How to get sales meetings without annoying people

Sonja Jefferson

How to push for more sales with valuable content

Marketing with valuable content is a very effective way of pulling people into your business, but you can also use it to help you open doors and make direct contact with people who have never heard of you before – the hardest job for any sales person. If you want to know how to use valuable content as a ‘push’ strategy that won’t switch off potential new clients, read on.

Use content to start sales conversations

Valuable content is the perfect conversation starter for people you want to do business with. It flies under an organisation’s anti-marketing radar, because it is useful. Lead with the valuable stuff – send an article, an e-book or even a printed book – and you will earn the right to engage with prospects.

“Well-researched and valuable content demonstrates better than anything else that you understand your buyer’s world and most importantly their critical success factors then the buyers will find you more interesting and will be much more willing to meet you.”

David Tovey, author of Principled Selling @principledsell

If the prospect you want to meet feels there is already a relationship based on your marketing activities they will be more motivated to meet you and spend time with you to explore opportunities to do business together. You will have a better, warmer sales meeting.

The key, as ever, is to start by knowing who you want to work for (we like the ‘dream clients’ phrase David Tovey uses in his Principled Selling book mentioned above). Be crystal clear on their needs and interests and provide content that hits that sweet spot. Continue to deliver value with each and every contact, build that relationship and earn the right to sell.

Valuable tip for your next sales campaign

Remember that the prospects you are targeting are as busy, as cynical, as suspicious and over-sold to as you. The only way to stop people hitting the delete button or marking your email as spam is to provide something that they find interesting and of value.

  • Send them a link to a blog article
  • Post a useful e-book, whitepaper, guide
  • Point them to relevant research
  • Sum up their challenge in an inspiring infographic.

Make your next sales campaign a valuable content sales campaign. Being valuable is the key.

Other articles you might like

SHARE THIS
Share on FacebookShare on Google+Tweet about this on TwitterShare on LinkedIn

2 Comments

  1. Great article Sonja…and I would add “Be easy to find”. Someone might not need that great insight at the very moment you send it. If they are like me, it lodges in their brain, and then comes up from memory like debris from the deep, and without the name attached. Often have I wracked my brain trying to remember who WAS it who wrote that interesting article on “latent voice episodes”, what was the name of that architect who sent me the idea about tilting buildings, and who was that consultant who did courses on negotiating skills. If people call their companies “Purple Beach” or “The Big Potato”, then I won’t be able to find them unless they have their specialism and their name prominent on their website, or if, by happy co-incidence, they sent me an email with a descriptive footer which includes their contact details.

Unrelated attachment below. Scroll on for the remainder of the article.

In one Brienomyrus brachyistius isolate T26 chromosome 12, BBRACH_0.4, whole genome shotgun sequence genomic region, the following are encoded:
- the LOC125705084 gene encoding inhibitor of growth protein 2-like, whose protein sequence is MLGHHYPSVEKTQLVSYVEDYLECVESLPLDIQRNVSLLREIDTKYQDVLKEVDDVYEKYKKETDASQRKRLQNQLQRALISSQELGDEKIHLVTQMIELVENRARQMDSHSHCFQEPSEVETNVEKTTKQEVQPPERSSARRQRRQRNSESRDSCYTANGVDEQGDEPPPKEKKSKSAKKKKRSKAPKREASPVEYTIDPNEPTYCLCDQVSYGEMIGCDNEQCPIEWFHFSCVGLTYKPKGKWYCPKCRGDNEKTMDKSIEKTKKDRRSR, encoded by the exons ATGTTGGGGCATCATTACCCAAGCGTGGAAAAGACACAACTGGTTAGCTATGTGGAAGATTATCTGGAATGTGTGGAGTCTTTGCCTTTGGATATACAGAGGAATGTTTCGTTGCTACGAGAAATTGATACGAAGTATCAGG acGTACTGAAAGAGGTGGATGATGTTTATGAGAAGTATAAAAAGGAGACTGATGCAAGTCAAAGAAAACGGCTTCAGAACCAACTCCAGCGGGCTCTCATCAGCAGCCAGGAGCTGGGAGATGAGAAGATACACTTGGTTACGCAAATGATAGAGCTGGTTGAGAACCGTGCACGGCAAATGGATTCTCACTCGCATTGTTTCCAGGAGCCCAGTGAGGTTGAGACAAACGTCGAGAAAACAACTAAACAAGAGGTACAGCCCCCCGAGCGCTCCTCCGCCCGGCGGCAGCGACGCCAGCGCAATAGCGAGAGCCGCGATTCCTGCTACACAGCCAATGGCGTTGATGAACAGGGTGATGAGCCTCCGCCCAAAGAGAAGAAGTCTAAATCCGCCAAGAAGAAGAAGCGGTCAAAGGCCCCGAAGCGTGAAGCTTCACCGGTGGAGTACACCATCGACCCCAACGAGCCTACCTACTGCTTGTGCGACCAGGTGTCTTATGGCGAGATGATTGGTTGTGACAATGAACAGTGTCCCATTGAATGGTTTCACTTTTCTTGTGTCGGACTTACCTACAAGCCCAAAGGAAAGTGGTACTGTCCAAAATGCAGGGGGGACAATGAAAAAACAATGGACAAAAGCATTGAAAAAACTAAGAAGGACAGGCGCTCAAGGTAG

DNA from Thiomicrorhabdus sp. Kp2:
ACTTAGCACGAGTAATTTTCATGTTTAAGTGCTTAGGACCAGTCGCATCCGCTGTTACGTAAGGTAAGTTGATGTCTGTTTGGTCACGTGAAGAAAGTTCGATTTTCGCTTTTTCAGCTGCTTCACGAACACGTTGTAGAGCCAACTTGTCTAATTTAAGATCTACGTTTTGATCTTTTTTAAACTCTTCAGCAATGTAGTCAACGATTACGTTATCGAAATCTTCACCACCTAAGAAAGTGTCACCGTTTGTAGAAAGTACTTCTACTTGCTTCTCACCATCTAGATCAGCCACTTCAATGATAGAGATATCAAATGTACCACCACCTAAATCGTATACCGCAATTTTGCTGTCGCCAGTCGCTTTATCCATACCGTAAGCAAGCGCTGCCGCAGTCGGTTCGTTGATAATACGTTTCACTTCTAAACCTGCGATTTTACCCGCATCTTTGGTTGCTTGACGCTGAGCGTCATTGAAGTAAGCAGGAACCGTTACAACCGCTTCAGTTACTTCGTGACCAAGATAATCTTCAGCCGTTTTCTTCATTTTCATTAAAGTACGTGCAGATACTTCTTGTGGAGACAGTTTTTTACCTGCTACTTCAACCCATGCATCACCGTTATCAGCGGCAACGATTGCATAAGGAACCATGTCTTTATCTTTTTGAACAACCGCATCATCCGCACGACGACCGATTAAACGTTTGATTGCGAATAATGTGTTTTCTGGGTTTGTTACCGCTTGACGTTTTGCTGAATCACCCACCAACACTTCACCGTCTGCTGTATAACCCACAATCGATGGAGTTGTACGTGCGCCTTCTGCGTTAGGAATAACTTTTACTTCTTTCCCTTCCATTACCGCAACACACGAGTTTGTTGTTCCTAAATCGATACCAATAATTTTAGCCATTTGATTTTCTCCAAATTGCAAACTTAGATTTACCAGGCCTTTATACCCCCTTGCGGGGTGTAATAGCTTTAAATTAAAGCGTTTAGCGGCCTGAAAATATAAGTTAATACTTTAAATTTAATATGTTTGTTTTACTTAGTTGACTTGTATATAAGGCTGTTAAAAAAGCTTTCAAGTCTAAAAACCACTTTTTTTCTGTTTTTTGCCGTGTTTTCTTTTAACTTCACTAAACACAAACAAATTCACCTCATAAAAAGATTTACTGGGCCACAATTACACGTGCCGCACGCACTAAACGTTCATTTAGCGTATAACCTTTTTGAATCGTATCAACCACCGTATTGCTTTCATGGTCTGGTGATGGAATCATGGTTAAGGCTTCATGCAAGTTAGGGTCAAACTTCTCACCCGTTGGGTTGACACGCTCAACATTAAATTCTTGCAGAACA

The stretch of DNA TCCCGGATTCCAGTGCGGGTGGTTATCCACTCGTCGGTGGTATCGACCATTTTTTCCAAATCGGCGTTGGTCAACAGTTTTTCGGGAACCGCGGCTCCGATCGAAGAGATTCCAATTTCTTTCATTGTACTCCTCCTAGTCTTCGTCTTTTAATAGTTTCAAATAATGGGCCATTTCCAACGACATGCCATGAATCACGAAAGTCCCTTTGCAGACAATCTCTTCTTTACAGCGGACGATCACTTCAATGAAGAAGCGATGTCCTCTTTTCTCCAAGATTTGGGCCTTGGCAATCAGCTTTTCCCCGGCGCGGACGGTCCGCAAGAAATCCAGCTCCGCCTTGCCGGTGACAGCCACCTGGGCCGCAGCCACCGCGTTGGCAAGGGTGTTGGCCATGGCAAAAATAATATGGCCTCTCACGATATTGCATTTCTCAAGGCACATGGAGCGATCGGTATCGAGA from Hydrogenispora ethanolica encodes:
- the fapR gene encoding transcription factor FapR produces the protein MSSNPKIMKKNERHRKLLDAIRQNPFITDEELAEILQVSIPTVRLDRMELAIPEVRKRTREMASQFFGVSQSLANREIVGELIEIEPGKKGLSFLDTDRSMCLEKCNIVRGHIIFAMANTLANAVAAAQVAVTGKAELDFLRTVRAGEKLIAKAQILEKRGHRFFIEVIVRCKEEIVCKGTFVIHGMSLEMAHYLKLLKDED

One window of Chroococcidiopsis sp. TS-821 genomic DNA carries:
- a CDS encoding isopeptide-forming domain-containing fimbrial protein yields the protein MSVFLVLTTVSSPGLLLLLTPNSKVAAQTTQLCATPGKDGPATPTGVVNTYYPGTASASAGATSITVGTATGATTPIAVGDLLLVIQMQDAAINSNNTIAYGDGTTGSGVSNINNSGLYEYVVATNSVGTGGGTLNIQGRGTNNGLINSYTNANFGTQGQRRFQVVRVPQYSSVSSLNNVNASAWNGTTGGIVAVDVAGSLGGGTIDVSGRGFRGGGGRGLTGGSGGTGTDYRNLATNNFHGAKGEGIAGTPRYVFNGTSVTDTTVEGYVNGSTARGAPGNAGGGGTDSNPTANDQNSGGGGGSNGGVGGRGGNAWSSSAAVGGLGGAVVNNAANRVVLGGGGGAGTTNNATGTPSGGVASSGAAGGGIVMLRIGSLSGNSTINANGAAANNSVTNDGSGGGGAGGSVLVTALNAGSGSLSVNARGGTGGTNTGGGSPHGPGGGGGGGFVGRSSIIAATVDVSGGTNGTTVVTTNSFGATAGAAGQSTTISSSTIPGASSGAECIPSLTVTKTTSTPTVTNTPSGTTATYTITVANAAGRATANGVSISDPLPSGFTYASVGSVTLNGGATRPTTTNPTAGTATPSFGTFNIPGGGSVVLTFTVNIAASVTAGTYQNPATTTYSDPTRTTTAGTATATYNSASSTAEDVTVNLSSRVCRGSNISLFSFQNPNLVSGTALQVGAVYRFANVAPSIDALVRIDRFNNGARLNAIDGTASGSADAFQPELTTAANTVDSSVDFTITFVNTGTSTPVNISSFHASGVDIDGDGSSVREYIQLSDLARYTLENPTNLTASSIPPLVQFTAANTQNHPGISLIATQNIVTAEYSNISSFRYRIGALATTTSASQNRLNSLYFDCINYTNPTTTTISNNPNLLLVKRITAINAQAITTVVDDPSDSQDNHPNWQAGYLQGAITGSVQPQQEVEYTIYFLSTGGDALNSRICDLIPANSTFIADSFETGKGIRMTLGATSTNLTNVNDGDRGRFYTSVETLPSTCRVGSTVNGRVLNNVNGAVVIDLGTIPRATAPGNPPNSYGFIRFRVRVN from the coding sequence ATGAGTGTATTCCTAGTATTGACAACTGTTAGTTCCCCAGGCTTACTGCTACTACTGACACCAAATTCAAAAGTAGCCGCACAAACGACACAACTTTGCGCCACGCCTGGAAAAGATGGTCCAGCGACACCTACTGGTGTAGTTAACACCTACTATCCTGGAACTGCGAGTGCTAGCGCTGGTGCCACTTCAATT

And Sonja, I love the word ‘infographic’ – is that a new word? Is it patented or can I use it?

    Reply
  2. Hello Jane. Thanks for the insightful comment. It’s all good isn’t it putting stuff out there but if you don’t get remembered then the moment is lost. Nonsensical names for a company really don’t help!

    Infographic is a great word for something that has been around for an awfully long time. They have really taken hold in today as a way of representing an idea/data visually, packaged for digital sharing. Our friend designer Lizzie laughed long and hard when I first asked her if she could create infographics for a client. I don’t think she saw this as anything new and was surprised at buzz the around the term.

    Have a look at the lovely examples on this site http://visual.ly/#gc_filter or even better – http://www.informationisbeautiful.net/. Valuable content made visual, and beautiful.

    Sonja

    Reply

Submit a Comment

Your email address will not be published. Required fields are marked *